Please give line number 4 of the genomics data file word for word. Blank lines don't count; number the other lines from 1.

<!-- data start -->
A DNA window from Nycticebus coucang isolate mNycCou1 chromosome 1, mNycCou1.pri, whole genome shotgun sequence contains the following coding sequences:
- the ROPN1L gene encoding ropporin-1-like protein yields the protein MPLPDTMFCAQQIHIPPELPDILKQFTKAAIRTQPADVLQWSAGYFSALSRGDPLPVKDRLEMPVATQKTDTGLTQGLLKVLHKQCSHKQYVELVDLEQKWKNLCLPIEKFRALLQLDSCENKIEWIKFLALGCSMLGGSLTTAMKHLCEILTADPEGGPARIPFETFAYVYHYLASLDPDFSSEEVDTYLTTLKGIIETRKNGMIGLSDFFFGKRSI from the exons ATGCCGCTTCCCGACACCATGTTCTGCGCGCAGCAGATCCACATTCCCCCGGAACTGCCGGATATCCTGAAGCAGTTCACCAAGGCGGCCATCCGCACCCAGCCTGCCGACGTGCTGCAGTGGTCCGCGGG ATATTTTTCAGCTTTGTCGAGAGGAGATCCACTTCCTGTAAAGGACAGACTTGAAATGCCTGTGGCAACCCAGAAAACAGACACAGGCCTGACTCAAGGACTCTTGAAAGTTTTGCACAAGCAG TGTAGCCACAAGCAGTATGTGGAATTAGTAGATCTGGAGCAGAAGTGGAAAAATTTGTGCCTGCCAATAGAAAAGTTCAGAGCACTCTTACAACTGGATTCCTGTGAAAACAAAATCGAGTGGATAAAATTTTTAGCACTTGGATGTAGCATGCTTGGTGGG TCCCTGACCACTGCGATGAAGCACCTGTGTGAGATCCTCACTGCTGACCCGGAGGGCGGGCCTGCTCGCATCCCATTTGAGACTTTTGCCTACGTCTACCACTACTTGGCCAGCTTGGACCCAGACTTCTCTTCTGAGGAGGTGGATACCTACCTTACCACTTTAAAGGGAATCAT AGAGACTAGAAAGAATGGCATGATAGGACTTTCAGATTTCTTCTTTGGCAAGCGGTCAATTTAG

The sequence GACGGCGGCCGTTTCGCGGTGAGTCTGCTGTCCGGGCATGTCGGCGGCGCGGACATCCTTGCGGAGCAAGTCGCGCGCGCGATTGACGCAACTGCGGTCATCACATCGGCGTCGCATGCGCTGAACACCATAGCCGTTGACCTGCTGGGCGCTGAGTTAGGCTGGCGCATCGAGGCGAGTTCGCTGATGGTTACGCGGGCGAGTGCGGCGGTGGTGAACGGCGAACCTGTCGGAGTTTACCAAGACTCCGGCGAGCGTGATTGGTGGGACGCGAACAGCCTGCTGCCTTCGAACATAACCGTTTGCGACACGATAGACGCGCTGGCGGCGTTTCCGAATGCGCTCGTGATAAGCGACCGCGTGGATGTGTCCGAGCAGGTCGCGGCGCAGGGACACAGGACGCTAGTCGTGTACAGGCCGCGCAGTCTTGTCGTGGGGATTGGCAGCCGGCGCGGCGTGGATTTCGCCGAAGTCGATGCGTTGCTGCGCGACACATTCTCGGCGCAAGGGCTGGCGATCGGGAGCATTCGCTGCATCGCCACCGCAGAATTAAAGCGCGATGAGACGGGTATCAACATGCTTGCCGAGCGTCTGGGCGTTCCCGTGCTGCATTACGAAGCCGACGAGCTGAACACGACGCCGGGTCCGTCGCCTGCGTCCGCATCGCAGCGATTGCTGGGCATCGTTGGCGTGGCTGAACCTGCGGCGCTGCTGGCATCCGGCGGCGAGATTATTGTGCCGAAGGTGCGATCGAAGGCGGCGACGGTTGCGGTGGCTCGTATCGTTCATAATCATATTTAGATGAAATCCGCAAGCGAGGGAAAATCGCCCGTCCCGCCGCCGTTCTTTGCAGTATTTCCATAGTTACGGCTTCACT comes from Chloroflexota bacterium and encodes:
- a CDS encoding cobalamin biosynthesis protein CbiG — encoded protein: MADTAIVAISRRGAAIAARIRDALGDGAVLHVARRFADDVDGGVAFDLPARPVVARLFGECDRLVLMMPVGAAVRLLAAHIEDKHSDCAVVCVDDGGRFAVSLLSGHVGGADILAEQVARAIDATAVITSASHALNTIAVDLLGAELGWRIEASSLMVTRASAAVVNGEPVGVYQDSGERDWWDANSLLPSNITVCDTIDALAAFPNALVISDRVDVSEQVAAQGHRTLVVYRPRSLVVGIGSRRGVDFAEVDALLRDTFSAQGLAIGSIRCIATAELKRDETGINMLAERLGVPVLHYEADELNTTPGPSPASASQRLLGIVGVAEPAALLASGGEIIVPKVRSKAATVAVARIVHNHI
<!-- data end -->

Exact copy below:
- a CDS encoding cobalamin biosynthesis protein CbiG — encoded protein: MADTAIVAISRRGAAIAARIRDALGDGAVLHVARRFADDVDGGVAFDLPARPVVARLFGECDRLVLMMPVGAAVRLLAAHIEDKHSDCAVVCVDDGGRFAVSLLSGHVGGADILAEQVARAIDATAVITSASHALNTIAVDLLGAELGWRIEASSLMVTRASAAVVNGEPVGVYQDSGERDWWDANSLLPSNITVCDTIDALAAFPNALVISDRVDVSEQVAAQGHRTLVVYRPRSLVVGIGSRRGVDFAEVDALLRDTFSAQGLAIGSIRCIATAELKRDETGINMLAERLGVPVLHYEADELNTTPGPSPASASQRLLGIVGVAEPAALLASGGEIIVPKVRSKAATVAVARIVHNHI